Chase Petersen/Getty Images
Four games short. That’s how many wins the Washington Capitals needed to capture the Stanley Cup in June of 1998, falling short in a series sweep of the repeating champion Detroit Red Wings. As the 20th Century drew to a close, and the new millennium arrived, the once competitive Caps began to tear down what was once a veteran-laden team hoping to capture the franchise’s first championship run and begin a mediocre period of lackluster hockey.
The product of that rebuilding effort, of course, was the opportunity to draft Alexander Ovechkin first overall in the 2004 NHL Entry Draft. And since that time, hockey in the District has been defined not only by the almost-perennial contending rosters that have taken the ice in Washington, but by Ovechkin himself. For fans like myself (a late June 1998 baby), born just before and/or after the Ovechkin era began, The Great Eight has been the defining figure of our hockey fandom, one of few constants on a team that reached the ultimate pinnacle of success in 2018 by winning the Stanley Cup in five games, after numerous postseason heartbreaks.
Jim McIsaac/Getty Images
Admittedly, the gravity of just how big a privilege it has been to watch the career of the Capitals’ No. 8 came crashing fully down on the night the longest-serving captain in the history of the franchise notched his 800th career goal; not that I had not known nor appreciated the undisputedly notable milestones that he had achieved to that point, but simply coming to the almost-certain realization that there will quite possibly never be another player to do what he has done nor in the manner in which he has done so.
Growing up, I was no stranger to the players that had donned the Capitals sweater in the past, being in a family whose fandom of sports was always bound to bring back the “old days” in conversation. But it is the Caps and Ovechkin (along with Nicklas Backstrom), whose arrival and 18 seasons in the DMV has seen a tremendous growth of the sport and opportunities to access the game in the community, that has defined my lifetime as a fan, and as the 25-year anniversary of the team’s run to the ’98 Stanley Cup Final approaches in a few months’ time, and so too another trip around the sun for myself, the magnitude of what Ovechkin has meant and means to the area has truly come into focus.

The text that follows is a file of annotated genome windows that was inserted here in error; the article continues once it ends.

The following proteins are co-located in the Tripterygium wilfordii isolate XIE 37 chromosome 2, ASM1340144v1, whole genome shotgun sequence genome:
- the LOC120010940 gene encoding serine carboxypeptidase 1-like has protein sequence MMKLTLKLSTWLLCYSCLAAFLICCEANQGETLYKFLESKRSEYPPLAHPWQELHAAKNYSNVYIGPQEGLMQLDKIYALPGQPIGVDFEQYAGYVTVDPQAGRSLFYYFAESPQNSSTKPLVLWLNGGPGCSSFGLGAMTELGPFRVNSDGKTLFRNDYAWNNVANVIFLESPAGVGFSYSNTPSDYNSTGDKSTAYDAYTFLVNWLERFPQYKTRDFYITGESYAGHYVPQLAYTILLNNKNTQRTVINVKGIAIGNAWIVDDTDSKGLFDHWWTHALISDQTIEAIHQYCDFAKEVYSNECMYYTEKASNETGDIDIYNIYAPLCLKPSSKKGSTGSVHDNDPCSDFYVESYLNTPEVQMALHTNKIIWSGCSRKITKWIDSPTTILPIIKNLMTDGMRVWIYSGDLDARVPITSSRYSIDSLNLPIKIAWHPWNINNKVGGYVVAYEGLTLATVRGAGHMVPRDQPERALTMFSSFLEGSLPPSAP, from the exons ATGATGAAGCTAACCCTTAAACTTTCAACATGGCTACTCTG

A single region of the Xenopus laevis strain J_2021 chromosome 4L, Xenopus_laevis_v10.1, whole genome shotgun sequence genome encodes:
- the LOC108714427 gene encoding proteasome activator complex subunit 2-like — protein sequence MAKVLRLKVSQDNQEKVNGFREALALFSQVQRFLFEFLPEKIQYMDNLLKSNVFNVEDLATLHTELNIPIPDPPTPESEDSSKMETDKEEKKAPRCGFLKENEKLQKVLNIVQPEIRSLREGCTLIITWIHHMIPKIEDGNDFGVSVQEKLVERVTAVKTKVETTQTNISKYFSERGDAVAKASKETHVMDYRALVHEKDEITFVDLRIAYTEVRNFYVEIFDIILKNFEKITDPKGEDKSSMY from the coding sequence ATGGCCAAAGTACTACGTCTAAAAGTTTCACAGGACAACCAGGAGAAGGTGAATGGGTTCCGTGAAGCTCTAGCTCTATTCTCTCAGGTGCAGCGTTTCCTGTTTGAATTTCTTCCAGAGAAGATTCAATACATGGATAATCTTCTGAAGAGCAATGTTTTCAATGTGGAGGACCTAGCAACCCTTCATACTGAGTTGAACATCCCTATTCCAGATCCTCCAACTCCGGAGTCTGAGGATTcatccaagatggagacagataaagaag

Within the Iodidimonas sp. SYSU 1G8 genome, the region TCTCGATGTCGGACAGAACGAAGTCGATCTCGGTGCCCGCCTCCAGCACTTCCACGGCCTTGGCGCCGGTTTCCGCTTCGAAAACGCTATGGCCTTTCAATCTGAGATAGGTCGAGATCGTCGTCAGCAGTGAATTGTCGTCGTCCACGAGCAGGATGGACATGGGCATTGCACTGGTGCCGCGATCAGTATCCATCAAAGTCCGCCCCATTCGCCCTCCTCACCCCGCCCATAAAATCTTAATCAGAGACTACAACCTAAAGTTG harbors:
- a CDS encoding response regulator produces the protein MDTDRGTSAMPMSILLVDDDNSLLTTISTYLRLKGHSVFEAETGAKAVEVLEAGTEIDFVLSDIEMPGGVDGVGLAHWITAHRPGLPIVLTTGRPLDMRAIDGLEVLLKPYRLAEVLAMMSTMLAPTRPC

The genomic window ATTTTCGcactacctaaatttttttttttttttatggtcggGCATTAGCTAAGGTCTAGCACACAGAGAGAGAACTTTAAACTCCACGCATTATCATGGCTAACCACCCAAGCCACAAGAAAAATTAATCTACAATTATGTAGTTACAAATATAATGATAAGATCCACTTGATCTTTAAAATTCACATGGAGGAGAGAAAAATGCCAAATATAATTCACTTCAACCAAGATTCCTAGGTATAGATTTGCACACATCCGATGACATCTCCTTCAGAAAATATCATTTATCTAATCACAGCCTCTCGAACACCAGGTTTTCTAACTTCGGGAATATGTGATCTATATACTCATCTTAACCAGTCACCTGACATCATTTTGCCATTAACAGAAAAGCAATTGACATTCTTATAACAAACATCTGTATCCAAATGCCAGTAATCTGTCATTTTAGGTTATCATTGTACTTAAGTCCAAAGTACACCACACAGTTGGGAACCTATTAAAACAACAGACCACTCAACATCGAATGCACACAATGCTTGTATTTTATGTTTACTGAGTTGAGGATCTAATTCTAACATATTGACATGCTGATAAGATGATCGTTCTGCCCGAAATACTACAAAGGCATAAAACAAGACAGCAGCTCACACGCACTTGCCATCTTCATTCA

When the Caps re-signed Ovechkin to a five-year contract in 2021, it not only signaled the end of the greatest player in the history of the franchise’s previous 13-year deal, but a sudden feeling of just how, for lack of a better word, spoiled fans of my generation have been to have not only been able to watch the unique blend of offensive prowess and physicality that has made Ovechkin so inimitably difficult for opponents to stop, and also how I, personally-speaking, had taken his presence on the team in many ways for granted. The expectation and assumption in the past that he would score close to or reach 50 goals in a season, the naivety of how many other franchises in the league have never had nor maybe never will a player of Ovechkin’s pedigree and achievement.
And now, as The Great Eight continues to not only climb the NHL record books and stack his franchise resume, the real possibility of him becoming the league’s all-time leading Goal Scorer (and still lighting the lamp at age 37), my mindset has changed; perhaps “wisdom” that has come with age, but more than likely something else. Alex Ovechkin doesn’t “need” to score 50 goals, nor win the Maurice “Rocket” Richard Trophy as the league’s leading goal-scorer like he has on so many occasions in seasons past. Sure, they would be nice, but in my mind, he has nothing left to prove to cement his legacy as not only Washington, D.C.’s greatest sports figure, but one of the best generation talents to lace the skates in an NHL barn.
At 37 and with three seasons after this remaining on his contract, myself and other fans of my generation will one day wake up to a gameday without No. 8 taking the ice in his trademark yellow skates, nor hear “Shake, Rattle, and Roll” at Capital One Arena after the red light turns on. As he chases history, I will take the chance to soak in the immensity of what the last 18 seasons and counting have entailed, and try to relive those memorable moments that I once took for granted.
By Michael Fleetwoo